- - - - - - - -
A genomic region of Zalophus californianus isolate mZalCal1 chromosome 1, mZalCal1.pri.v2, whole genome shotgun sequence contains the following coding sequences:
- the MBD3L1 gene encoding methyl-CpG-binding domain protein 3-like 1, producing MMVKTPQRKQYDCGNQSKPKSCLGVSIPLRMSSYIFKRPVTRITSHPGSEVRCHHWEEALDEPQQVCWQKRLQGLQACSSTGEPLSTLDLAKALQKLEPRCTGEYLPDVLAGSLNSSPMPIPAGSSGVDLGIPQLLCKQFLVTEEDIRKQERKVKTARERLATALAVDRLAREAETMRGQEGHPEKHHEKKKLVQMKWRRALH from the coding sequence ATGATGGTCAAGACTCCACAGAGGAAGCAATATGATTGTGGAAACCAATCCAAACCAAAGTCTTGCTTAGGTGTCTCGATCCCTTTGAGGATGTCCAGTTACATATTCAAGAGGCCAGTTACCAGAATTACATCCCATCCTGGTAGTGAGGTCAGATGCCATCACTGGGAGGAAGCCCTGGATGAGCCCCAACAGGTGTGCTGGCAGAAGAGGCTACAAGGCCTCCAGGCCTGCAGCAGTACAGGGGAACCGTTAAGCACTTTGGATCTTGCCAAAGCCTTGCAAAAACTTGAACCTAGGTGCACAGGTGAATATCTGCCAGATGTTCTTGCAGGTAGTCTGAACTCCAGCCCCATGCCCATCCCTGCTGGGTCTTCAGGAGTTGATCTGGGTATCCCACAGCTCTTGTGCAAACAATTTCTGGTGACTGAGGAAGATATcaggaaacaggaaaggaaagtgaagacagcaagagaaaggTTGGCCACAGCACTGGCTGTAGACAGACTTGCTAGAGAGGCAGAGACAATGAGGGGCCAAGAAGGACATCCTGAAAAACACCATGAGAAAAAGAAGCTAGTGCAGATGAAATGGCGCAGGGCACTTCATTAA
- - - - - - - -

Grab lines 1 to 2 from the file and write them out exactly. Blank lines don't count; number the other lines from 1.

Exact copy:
A genomic region of Zalophus californianus isolate mZalCal1 chromosome 1, mZalCal1.pri.v2, whole genome shotgun sequence contains the following coding sequences:
- the MBD3L1 gene encoding methyl-CpG-binding domain protein 3-like 1, producing MMVKTPQRKQYDCGNQSKPKSCLGVSIPLRMSSYIFKRPVTRITSHPGSEVRCHHWEEALDEPQQVCWQKRLQGLQACSSTGEPLSTLDLAKALQKLEPRCTGEYLPDVLAGSLNSSPMPIPAGSSGVDLGIPQLLCKQFLVTEEDIRKQERKVKTARERLATALAVDRLAREAETMRGQEGHPEKHHEKKKLVQMKWRRALH from the coding sequence ATGATGGTCAAGACTCCACAGAGGAAGCAATATGATTGTGGAAACCAATCCAAACCAAAGTCTTGCTTAGGTGTCTCGATCCCTTTGAGGATGTCCAGTTACATATTCAAGAGGCCAGTTACCAGAATTACATCCCATCCTGGTAGTGAGGTCAGATGCCATCACTGGGAGGAAGCCCTGGATGAGCCCCAACAGGTGTGCTGGCAGAAGAGGCTACAAGGCCTCCAGGCCTGCAGCAGTACAGGGGAACCGTTAAGCACTTTGGATCTTGCCAAAGCCTTGCAAAAACTTGAACCTAGGTGCACAGGTGAATATCTGCCAGATGTTCTTGCAGGTAGTCTGAACTCCAGCCCCATGCCCATCCCTGCTGGGTCTTCAGGAGTTGATCTGGGTATCCCACAGCTCTTGTGCAAACAATTTCTGGTGACTGAGGAAGATATcaggaaacaggaaaggaaagtgaagacagcaagagaaaggTTGGCCACAGCACTGGCTGTAGACAGACTTGCTAGAGAGGCAGAGACAATGAGGGGCCAAGAAGGACATCCTGAAAAACACCATGAGAAAAAGAAGCTAGTGCAGATGAAATGGCGCAGGGCACTTCATTAA